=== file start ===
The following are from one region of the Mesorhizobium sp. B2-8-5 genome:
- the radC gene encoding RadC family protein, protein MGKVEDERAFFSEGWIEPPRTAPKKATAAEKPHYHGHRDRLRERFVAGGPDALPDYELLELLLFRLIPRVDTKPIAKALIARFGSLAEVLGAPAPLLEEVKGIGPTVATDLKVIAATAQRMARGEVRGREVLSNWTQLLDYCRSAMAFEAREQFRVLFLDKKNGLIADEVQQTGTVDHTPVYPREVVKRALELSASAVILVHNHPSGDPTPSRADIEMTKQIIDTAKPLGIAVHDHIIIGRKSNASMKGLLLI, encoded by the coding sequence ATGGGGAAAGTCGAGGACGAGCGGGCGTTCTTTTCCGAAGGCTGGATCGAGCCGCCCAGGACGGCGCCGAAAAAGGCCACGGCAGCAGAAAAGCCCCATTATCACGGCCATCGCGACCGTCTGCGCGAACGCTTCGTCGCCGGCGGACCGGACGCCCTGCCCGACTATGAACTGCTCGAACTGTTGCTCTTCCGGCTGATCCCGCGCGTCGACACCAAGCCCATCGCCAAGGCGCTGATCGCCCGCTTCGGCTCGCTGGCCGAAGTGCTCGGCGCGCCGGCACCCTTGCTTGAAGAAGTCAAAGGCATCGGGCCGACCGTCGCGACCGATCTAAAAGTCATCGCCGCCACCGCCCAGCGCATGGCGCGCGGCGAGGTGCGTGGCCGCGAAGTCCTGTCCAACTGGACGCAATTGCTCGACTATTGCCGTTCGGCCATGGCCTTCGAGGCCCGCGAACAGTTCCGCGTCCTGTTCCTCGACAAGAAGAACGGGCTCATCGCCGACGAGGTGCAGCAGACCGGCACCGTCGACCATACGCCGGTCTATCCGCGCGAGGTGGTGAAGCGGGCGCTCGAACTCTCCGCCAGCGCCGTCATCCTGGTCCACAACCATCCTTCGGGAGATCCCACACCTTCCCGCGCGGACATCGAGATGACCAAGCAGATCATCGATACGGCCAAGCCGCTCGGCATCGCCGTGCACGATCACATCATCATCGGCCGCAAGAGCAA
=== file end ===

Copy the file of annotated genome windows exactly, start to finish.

The following are from one region of the Mesorhizobium sp. B2-8-5 genome:
- the radC gene encoding RadC family protein, protein MGKVEDERAFFSEGWIEPPRTAPKKATAAEKPHYHGHRDRLRERFVAGGPDALPDYELLELLLFRLIPRVDTKPIAKALIARFGSLAEVLGAPAPLLEEVKGIGPTVATDLKVIAATAQRMARGEVRGREVLSNWTQLLDYCRSAMAFEAREQFRVLFLDKKNGLIADEVQQTGTVDHTPVYPREVVKRALELSASAVILVHNHPSGDPTPSRADIEMTKQIIDTAKPLGIAVHDHIIIGRKSNASMKGLLLI, encoded by the coding sequence ATGGGGAAAGTCGAGGACGAGCGGGCGTTCTTTTCCGAAGGCTGGATCGAGCCGCCCAGGACGGCGCCGAAAAAGGCCACGGCAGCAGAAAAGCCCCATTATCACGGCCATCGCGACCGTCTGCGCGAACGCTTCGTCGCCGGCGGACCGGACGCCCTGCCCGACTATGAACTGCTCGAACTGTTGCTCTTCCGGCTGATCCCGCGCGTCGACACCAAGCCCATCGCCAAGGCGCTGATCGCCCGCTTCGGCTCGCTGGCCGAAGTGCTCGGCGCGCCGGCACCCTTGCTTGAAGAAGTCAAAGGCATCGGGCCGACCGTCGCGACCGATCTAAAAGTCATCGCCGCCACCGCCCAGCGCATGGCGCGCGGCGAGGTGCGTGGCCGCGAAGTCCTGTCCAACTGGACGCAATTGCTCGACTATTGCCGTTCGGCCATGGCCTTCGAGGCCCGCGAACAGTTCCGCGTCCTGTTCCTCGACAAGAAGAACGGGCTCATCGCCGACGAGGTGCAGCAGACCGGCACCGTCGACCATACGCCGGTCTATCCGCGCGAGGTGGTGAAGCGGGCGCTCGAACTCTCCGCCAGCGCCGTCATCCTGGTCCACAACCATCCTTCGGGAGATCCCACACCTTCCCGCGCGGACATCGAGATGACCAAGCAGATCATCGATACGGCCAAGCCGCTCGGCATCGCCGTGCACGATCACATCATCATCGGCCGCAAGAGCAA